Democracia y Política

The Myth of the Russian Oligarchs

Moscow’s most popular joke today is unfunny: “Next year Putin, the ruble, and a barrel of oil will converge at just over 63.” Allow me to translate: The ruble will soon be trading at 63 to the dollar, or nearly double what the dollar was worth in Russia a year ago (meaning most Russians will be roughly 50 percent poorer); a barrel of oil will fall to $63 a barrel, roughly 2005-level prices, devastating the Russian economy; and President Vladimir Putin will turn 63. All three predictions are depressingly realistic: The Russian economy appears headed for disaster just as certainly as Mr. Putin will most likely celebrate his next birthday in October 2015. And more likely than not, he will still be president of Russia then.

Conventional wisdom — or conventional hope — among many of the people who would like to see the end of the Putin regime has long been that a turn for the worse in the Russian economy will make the moneyed elite turn on the Russian president. Journalists, pundits and Mr. Putin’s political opponents in Russia have predicted that Western sanctions and the economic disaster they hasten will result in a coup d’état staged by oligarchs. There is just one problem with that argument: There are no oligarchs anymore.

When Mr. Putin became acting president 15 years ago this month, Russia was an oligarchy — indeed the oligarchs, a small group of men who had grown very rich in the preceding decade, were instrumental in picking Putin out of obscurity and installing him at the helm. But within months, he made the oligarchs an offer they could not refuse: give up all of their political power and some of their wealth in exchange for safety, security and continued prosperity, or else be stripped of all power and assets.

He meant it. The media mogul Vladimir Gusinsky, who rejected the new rules, was forced into exile in the summer of 2000, and uber-oligarch Boris Berezovsky followed him a few months later. When the richest man in Russia, Mikhail Khodorkovsky, refused any such bargain, he was jailed and his company was taken away. The process of destroying the Russian oligarchy was completed.

In the 11 years since Mr. Khodorkovsky’s arrest, Mr. Putin has consolidated power into what the political scientist Karen Dawisha calls “kleptocratic authoritarianism.” Its essential characteristic is all-encompassing corruption, which makes all the moneyed men of the Russian elite — and they are all men, and all moneyed — profoundly interdependent. Many of them have held public office during this time, but it has invariably been subject to three interlocking conditions: They had to pay to get into office, and though they could use the office for accumulating greater wealth, they could not use it to wield or gain political power.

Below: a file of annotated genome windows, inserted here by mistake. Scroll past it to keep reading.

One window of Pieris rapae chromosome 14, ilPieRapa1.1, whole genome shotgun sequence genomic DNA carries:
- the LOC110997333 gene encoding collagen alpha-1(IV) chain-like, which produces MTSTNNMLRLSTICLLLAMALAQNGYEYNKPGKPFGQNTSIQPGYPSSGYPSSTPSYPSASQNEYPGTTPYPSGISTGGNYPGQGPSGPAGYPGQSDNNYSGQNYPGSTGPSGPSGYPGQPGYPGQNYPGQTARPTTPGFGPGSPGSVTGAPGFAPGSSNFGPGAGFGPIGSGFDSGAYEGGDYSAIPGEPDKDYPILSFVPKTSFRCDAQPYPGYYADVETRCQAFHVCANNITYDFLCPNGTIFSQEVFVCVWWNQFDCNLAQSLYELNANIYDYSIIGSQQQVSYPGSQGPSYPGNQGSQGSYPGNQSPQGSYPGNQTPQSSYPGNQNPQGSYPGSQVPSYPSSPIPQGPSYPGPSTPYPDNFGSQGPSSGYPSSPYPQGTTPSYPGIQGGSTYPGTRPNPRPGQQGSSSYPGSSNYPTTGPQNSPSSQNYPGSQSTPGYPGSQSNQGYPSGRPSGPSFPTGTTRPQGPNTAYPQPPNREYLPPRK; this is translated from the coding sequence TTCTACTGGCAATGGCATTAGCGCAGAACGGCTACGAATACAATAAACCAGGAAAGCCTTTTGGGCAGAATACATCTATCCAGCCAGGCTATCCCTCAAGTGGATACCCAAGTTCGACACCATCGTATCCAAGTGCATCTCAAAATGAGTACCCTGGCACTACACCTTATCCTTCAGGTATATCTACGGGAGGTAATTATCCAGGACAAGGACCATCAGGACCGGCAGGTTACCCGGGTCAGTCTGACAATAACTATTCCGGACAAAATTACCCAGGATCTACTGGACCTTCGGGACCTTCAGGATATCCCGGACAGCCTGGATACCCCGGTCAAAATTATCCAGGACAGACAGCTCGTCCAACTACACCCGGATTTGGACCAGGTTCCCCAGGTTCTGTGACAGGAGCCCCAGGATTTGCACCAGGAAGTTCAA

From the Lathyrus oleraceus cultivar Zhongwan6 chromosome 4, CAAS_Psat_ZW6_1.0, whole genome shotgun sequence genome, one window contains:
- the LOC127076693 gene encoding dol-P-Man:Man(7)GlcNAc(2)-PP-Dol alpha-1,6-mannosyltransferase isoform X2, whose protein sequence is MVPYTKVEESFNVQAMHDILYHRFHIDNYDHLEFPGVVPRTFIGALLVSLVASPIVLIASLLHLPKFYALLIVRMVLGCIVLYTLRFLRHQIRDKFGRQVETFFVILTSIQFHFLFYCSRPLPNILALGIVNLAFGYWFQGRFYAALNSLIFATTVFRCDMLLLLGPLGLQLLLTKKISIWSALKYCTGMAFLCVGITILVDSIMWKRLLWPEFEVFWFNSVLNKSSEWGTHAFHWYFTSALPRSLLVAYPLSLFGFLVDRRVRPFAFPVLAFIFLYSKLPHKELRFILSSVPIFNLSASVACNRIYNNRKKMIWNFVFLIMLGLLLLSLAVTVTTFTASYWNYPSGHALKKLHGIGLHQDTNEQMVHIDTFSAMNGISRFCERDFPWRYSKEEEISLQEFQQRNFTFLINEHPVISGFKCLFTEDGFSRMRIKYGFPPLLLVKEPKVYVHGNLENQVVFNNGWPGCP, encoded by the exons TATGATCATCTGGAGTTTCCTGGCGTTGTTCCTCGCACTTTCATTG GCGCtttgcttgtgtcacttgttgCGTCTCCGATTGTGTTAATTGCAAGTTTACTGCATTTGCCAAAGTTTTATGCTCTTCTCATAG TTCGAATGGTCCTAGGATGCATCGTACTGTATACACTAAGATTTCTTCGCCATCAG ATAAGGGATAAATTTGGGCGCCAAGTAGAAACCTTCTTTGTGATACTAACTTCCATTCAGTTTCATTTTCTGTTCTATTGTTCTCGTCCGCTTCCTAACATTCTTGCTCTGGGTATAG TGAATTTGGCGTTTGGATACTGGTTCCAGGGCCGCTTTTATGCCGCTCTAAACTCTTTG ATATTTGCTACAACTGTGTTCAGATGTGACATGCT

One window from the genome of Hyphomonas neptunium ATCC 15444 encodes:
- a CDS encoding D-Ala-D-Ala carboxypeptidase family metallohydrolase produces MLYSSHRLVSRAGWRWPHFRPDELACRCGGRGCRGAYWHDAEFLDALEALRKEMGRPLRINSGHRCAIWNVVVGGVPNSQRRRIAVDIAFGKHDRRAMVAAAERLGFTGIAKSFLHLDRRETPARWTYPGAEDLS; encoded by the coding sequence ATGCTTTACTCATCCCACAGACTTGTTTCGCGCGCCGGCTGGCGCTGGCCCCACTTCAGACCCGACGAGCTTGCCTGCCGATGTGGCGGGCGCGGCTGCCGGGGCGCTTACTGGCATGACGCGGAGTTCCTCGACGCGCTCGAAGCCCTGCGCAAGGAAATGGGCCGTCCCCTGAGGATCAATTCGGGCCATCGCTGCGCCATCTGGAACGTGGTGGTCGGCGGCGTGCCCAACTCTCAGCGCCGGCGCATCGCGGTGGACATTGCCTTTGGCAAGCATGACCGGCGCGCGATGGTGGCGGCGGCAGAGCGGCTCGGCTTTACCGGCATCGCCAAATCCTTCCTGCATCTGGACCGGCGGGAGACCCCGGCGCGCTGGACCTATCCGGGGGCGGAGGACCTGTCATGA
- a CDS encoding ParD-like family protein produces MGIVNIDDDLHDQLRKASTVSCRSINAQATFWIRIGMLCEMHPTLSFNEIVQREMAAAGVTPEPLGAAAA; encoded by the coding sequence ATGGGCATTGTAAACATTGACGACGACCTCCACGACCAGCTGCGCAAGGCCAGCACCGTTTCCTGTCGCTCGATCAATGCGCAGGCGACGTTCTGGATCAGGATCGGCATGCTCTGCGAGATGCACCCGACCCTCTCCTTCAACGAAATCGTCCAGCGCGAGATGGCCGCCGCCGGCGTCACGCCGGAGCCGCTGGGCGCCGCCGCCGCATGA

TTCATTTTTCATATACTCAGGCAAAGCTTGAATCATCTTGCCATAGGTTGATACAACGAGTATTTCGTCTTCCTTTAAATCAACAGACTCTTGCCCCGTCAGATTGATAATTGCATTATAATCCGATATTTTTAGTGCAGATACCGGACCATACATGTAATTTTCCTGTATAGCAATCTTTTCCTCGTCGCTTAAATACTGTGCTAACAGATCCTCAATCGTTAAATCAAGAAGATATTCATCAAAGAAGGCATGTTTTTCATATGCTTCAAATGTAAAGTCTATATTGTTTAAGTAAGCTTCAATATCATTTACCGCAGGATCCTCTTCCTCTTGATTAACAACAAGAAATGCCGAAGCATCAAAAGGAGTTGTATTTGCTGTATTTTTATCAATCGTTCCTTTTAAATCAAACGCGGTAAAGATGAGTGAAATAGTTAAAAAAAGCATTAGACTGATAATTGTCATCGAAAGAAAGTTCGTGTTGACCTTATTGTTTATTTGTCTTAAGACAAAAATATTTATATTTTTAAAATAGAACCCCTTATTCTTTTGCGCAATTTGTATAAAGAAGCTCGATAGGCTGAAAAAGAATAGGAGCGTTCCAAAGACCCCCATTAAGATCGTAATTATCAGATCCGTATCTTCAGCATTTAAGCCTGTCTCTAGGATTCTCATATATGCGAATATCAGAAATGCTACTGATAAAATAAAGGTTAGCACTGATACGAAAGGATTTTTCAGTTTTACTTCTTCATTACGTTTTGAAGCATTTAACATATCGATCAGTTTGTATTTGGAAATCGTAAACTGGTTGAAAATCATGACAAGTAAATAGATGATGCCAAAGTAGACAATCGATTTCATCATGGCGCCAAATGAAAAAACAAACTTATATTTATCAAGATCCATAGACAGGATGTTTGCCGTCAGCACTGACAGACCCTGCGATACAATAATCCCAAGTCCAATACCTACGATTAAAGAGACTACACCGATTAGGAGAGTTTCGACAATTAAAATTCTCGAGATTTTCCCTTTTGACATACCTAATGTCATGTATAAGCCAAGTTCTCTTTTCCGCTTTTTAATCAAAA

Giving up any pretense of independent political action has remained a condition for staying wealthy and safe. When the billionaire Mikhail Prokhorov tried, and rather modestly, to test this condition by reshaping an essentially pro-Kremlin but populist political party three years ago, he was yanked back harshly. Faced with the threat of losing his assets, he then fell back into line. In the new era of economic hardship, he has stayed in line: In his most recent demonstration of loyalty to the Kremlin, a media company Prokhorov owns has just kicked the tiny, embattled independent television company Dozhd (Rain) TV out of a temporary studio on its property.

Over these years of helping Mr. Putin solidify his regime, the Russian rich have not only become entrenched in this corrupt system, but they have lost the very ability to form and pursue a political agenda. Those who predict an imminent coup — a coup by oligarchs as independent actors who can form a coalition to pursue their economic interests — are far off the mark. Imagine, rather, a large number of spiders all living in a single web. As the economy takes a dive, they are compelled simply to hold on for dear life. As the web begins to shrink, they can kick off it some of their weaker comrades — as has already happened with two major Russian entrepreneurs, Vladimir Yevtushenkov and Maxim Nogotkov, whose companies were taken away from them by men richer and more powerful than they. Meanwhile, Mr. Putin, who still sits in the middle of the intricate system he has woven over the course of 15 years, faces no such risk.

Russia’s economic troubles probably mean that the moneyed elite will suffer, with more of its members going into exile or even to jail while their assets are redistributed. As for the rest of the Russian population, more than 140 million people, bad economic news is just bad economic news: It spells out-of-control inflation and real daily hardship. But neither the self-cannibalizing rich nor the newly poor are likely to pose a challenge to Mr. Putin’s power.

Masha Gessen is the author, most recently, of “Words Will Break Cement: The Passion of Pussy Riot.”

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